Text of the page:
said classified category 6 corresponds with a predicted HbA1c between about 10.1 and about 11.0; and
said classified category 7 corresponds with a predicted HbA1c above about 11.0.
7. The method of claim 4, further comprising:
defining predicted confidence intervals for corresponding said HbA1c, each of said predicted confidence intervals representing a range of values for HbA1c.
8. The method of claim 7, wherein said predicted HbA1c confidence intervals have about a 95% confidence level.
9. A computerized method for evaluating the HbA1c of a patient based on blood glucose (BG) data collected over a predetermined duration, said method comprising:
computing weighted deviation toward high blood glucose (WR) and estimated rate of change of blood glucose (Dr) based on said collected BG data;
estimating HbA1c using a predetermined mathematical formula based on said computed WR and Dr; and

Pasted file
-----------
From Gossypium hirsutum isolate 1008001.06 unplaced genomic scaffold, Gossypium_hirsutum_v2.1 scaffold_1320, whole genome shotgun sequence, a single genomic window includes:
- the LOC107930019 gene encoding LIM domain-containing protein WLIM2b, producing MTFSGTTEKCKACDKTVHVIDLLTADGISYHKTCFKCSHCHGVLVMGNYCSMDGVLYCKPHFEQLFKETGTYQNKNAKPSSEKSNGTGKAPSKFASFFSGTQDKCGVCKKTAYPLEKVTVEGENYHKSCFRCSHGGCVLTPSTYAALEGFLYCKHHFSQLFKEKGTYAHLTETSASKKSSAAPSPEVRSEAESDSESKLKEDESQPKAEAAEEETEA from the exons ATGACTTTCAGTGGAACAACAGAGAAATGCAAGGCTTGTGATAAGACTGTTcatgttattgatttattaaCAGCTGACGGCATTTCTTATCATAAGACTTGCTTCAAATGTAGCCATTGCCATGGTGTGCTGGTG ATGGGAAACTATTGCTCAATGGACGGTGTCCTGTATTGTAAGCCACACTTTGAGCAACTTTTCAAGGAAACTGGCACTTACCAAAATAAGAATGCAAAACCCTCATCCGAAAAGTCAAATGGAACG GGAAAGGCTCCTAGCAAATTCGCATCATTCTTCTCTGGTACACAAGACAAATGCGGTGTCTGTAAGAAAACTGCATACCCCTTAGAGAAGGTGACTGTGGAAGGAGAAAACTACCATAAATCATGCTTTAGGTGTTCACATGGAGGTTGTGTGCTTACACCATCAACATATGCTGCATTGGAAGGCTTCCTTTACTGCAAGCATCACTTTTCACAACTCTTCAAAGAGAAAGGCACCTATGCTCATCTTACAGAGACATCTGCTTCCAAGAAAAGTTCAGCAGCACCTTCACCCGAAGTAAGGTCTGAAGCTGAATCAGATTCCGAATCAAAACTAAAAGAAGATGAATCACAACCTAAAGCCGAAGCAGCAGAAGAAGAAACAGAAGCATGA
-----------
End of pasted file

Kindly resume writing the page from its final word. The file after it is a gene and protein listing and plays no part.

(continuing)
providing a predetermined confidence interval for classification of said estimated value of HbA1c.
10. The method of claim 9, wherein:
said confidence interval is between about 85% to about 95%.
11. A system for evaluating HbA1c of a patient based on blood glucose (BG) data collected over a predetermined duration, said system comprising:
a database component operative to maintain a database identifying said BG data;
a processor programmed to:
compute weighted deviation toward high blood glucose (WR) and estimated rate of change of blood glucose (Dr) based on said collected BG data; and
estimate HbA1c using a predetermined mathematical formula based on said computed WR and Dr.
12. The system of claim 11, wherein:
said computed WR is mathematically defined from a series of BG readings x1, x2, . . . xn taken at time points t1, t2, . . . , tn as: WR = 1 n i = 1 n w r ( x i ; 1 )
where:
wr(BG;b)=10f(BG)b if f(BG)>0 and 0 otherwise,
b=1, representing a weighting parameter, and
said computed Dr is mathematically defined as:
Dr=average of sk+1−sk,
where:
sk=10S(k+t1)2 for k=0, 1, . . . , tn−t1,
S(tj)=f(xj), for j=1, . . . , n.
13. The system of claim 11, wherein said the estimate of HbA1c from said BG monitoring data is mathematically defined as:
Estimated HbA1c=0.9008(WR)−0.8207(Dr)+6.7489.
14. The system of claim 11, wherein said processor is further programmed to: